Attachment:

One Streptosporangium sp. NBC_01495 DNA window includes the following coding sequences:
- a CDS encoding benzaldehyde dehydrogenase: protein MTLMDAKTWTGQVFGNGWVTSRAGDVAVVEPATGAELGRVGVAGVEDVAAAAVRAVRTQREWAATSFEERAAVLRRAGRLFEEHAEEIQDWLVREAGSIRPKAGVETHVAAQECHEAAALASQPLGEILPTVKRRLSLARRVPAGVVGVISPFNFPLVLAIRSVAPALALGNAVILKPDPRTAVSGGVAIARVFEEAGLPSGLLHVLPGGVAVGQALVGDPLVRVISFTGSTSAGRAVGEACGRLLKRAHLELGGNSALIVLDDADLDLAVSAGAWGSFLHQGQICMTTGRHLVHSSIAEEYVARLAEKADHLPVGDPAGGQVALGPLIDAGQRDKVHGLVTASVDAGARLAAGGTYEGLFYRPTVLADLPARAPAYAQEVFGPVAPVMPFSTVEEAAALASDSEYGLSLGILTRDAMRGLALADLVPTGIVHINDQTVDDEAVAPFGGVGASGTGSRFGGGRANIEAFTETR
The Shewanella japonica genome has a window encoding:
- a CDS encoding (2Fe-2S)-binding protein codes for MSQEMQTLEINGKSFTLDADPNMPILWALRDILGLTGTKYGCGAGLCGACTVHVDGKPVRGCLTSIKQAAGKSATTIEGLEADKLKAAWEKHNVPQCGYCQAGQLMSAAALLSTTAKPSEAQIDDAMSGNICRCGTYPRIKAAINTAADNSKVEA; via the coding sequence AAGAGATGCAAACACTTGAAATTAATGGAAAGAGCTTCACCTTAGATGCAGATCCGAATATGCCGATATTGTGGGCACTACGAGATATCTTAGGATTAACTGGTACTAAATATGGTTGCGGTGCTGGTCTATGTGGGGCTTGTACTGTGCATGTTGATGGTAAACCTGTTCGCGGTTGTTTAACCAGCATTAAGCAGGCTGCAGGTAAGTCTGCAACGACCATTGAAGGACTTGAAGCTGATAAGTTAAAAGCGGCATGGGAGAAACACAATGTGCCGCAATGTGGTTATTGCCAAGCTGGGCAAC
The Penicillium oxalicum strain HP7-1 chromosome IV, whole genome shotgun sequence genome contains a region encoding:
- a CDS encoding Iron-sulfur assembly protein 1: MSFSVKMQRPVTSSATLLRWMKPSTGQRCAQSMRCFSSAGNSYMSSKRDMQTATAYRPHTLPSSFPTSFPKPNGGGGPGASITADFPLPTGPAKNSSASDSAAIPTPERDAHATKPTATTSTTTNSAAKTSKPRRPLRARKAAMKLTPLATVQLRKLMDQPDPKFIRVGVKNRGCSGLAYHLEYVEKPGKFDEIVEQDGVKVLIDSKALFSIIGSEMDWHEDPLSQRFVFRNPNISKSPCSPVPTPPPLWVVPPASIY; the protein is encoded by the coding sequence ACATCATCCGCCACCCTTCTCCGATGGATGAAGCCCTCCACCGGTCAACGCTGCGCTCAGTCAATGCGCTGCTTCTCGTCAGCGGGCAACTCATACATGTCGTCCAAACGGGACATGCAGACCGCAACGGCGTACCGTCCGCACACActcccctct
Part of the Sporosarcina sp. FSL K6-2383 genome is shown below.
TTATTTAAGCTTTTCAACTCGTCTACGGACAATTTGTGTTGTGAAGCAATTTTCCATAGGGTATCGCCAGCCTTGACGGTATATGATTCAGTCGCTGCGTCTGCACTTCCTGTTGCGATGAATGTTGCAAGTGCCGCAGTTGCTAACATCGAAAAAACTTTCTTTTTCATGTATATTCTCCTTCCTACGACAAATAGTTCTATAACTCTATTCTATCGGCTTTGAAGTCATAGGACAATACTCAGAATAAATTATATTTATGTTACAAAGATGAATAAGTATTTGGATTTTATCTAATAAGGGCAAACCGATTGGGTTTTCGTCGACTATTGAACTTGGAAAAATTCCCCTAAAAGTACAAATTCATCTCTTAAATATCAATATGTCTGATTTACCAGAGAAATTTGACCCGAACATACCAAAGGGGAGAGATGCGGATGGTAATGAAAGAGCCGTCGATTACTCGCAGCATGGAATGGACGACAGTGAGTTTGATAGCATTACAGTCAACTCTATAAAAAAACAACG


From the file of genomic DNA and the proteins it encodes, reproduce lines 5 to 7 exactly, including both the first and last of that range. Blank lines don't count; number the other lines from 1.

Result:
The Penicillium oxalicum strain HP7-1 chromosome IV, whole genome shotgun sequence genome contains a region encoding:
- a CDS encoding Iron-sulfur assembly protein 1: MSFSVKMQRPVTSSATLLRWMKPSTGQRCAQSMRCFSSAGNSYMSSKRDMQTATAYRPHTLPSSFPTSFPKPNGGGGPGASITADFPLPTGPAKNSSASDSAAIPTPERDAHATKPTATTSTTTNSAAKTSKPRRPLRARKAAMKLTPLATVQLRKLMDQPDPKFIRVGVKNRGCSGLAYHLEYVEKPGKFDEIVEQDGVKVLIDSKALFSIIGSEMDWHEDPLSQRFVFRNPNISKSPCSPVPTPPPLWVVPPASIY; the protein is encoded by the coding sequence ACATCATCCGCCACCCTTCTCCGATGGATGAAGCCCTCCACCGGTCAACGCTGCGCTCAGTCAATGCGCTGCTTCTCGTCAGCGGGCAACTCATACATGTCGTCCAAACGGGACATGCAGACCGCAACGGCGTACCGTCCGCACACActcccctct
Part of the Sporosarcina sp. FSL K6-2383 genome is shown below.